As a professional horse trainer and care provider so much of what Ms Goodall expresses here rings true for me. This was a wonderful masterclass and I hope it will touch many people...

Irene

I can't imagine how crushed Dr. Jane was, someone who watches chimpanzee for decades, to witness these cruelties. She's incredibly strong.

Diana H.

Her work is heroic. Lets not forget how many pharma companies got away with treating human beings this way as well. A long standing scientific history of standing behind false ideas that certain being have no feelings. These experiences waste tax payers money and there are much more accurate alternatives available to find out about human health. This made me think about the ethical and moral implications of many things we deem as "progress". Can we do it better? She spoke on animals in captivity and the ways in which zoos are improving and standards of enclosures now that we have admitted animals have emotions.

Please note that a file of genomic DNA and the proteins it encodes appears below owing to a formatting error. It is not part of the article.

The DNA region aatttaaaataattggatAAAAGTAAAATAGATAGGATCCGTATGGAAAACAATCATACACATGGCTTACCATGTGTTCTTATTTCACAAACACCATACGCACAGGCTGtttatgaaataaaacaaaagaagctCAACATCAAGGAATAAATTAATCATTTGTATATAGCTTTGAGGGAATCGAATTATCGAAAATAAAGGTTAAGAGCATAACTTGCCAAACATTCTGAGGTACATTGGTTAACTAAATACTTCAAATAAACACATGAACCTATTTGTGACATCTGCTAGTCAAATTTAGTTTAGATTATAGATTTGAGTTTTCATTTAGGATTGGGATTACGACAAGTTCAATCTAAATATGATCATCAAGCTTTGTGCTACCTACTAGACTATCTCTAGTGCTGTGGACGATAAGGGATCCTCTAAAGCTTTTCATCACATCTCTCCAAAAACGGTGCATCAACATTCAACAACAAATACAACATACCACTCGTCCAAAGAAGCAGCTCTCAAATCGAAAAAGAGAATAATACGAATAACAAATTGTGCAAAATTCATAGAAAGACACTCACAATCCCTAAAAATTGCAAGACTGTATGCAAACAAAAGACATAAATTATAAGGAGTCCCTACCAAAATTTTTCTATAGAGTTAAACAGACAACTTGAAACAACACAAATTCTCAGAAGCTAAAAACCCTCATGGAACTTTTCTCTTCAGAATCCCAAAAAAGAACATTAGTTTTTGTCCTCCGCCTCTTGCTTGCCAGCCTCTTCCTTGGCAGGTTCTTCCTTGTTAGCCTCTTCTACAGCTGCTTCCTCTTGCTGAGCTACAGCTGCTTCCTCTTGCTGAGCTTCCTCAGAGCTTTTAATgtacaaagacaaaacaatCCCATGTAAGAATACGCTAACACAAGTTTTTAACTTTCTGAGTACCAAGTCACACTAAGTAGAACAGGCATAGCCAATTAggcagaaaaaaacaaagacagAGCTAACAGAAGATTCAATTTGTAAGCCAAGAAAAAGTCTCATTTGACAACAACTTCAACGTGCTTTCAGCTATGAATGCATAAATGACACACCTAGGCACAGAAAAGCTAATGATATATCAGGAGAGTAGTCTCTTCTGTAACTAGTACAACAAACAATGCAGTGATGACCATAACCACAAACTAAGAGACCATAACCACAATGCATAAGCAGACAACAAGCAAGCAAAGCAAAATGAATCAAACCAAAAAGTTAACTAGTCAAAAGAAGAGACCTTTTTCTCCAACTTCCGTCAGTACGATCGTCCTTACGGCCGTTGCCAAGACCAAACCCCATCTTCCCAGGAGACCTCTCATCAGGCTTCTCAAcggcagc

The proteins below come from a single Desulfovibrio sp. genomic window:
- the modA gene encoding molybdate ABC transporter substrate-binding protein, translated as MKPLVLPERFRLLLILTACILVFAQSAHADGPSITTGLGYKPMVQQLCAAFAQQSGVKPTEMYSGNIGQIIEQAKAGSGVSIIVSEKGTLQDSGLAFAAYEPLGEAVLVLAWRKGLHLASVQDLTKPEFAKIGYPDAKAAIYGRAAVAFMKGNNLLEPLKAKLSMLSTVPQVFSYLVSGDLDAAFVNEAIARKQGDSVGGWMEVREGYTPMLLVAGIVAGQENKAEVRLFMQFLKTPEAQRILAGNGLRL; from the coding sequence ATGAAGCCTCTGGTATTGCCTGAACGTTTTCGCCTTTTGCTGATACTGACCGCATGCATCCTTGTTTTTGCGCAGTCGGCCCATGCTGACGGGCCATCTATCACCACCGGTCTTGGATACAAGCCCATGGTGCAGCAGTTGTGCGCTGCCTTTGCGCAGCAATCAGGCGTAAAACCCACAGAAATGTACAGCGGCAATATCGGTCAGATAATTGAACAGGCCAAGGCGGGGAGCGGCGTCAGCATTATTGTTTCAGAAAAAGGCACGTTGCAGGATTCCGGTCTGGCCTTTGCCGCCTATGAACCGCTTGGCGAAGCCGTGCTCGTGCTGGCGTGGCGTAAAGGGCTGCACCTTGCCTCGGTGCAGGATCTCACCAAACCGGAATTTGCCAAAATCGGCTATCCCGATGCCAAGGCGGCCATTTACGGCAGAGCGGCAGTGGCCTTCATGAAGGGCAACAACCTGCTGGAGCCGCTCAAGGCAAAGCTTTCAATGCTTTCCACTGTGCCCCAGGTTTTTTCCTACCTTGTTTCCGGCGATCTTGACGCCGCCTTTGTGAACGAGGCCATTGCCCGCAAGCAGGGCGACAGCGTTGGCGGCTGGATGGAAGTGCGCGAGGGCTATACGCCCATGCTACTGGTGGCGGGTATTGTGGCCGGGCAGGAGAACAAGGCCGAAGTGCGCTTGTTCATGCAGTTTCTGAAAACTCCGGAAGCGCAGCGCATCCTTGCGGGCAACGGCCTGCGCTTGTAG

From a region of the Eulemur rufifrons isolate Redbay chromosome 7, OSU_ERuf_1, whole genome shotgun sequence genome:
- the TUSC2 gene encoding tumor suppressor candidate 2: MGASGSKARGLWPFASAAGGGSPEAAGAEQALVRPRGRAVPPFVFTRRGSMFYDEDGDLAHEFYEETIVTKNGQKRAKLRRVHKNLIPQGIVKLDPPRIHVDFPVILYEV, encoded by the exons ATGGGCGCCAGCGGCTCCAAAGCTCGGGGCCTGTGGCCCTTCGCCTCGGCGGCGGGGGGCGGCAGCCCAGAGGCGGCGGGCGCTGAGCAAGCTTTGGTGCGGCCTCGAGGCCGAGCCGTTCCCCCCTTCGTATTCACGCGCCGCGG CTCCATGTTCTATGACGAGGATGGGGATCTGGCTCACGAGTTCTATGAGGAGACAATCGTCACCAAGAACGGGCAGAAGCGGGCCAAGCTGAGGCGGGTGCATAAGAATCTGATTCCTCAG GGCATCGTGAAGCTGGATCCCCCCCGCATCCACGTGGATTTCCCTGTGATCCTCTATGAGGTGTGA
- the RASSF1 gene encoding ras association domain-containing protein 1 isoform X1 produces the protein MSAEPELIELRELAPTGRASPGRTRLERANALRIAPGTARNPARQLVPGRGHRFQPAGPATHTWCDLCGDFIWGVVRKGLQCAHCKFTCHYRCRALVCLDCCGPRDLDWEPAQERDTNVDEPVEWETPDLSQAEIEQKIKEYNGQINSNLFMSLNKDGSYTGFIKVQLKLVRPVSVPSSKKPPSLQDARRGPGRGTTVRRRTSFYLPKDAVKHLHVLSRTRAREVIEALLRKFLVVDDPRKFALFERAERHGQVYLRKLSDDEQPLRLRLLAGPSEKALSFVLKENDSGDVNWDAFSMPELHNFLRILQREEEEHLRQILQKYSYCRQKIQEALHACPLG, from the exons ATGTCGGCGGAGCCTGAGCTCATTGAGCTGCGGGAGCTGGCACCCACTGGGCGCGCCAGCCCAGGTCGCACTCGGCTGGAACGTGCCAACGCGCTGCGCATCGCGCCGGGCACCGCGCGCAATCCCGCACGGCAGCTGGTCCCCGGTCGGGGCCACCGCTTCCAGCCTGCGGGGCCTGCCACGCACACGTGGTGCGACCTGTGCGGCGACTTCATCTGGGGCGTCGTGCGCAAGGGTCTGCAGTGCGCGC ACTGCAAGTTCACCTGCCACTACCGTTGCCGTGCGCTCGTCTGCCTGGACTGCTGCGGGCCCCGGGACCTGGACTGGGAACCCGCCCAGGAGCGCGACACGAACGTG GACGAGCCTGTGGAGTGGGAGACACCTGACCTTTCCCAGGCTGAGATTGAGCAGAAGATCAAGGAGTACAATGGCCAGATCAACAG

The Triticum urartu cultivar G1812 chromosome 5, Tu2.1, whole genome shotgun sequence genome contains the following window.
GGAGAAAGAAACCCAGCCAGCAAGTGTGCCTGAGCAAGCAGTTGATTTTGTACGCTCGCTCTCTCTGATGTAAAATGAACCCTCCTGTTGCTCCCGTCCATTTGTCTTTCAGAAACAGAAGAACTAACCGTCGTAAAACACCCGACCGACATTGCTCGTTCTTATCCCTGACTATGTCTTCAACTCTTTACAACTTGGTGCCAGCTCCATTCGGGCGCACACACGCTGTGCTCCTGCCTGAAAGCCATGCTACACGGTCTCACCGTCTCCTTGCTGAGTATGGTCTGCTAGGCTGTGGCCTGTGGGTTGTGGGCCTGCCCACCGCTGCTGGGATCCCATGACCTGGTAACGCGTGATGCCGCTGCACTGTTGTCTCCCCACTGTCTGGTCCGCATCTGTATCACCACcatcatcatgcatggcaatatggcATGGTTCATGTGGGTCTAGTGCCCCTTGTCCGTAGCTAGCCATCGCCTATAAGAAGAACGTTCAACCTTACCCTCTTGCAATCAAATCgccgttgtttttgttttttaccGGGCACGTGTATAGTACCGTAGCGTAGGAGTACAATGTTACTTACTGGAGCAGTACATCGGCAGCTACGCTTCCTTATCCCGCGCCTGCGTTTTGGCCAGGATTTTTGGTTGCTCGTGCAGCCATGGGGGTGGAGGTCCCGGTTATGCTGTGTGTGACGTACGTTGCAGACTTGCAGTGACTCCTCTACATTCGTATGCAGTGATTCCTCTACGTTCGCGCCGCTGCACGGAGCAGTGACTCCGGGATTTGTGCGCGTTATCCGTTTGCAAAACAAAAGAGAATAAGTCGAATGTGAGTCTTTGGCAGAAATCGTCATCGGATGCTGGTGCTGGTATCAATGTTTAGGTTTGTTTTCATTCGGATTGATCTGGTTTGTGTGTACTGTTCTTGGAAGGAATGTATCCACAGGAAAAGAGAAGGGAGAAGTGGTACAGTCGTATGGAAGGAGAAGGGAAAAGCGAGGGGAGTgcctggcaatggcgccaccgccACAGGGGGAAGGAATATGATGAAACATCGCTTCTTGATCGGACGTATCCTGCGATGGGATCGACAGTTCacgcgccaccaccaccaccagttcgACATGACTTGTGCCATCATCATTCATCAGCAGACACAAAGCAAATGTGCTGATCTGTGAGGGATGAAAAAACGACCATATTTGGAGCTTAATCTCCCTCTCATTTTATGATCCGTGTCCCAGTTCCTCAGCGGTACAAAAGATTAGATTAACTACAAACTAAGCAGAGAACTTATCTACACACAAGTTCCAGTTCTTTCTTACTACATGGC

Isoldesue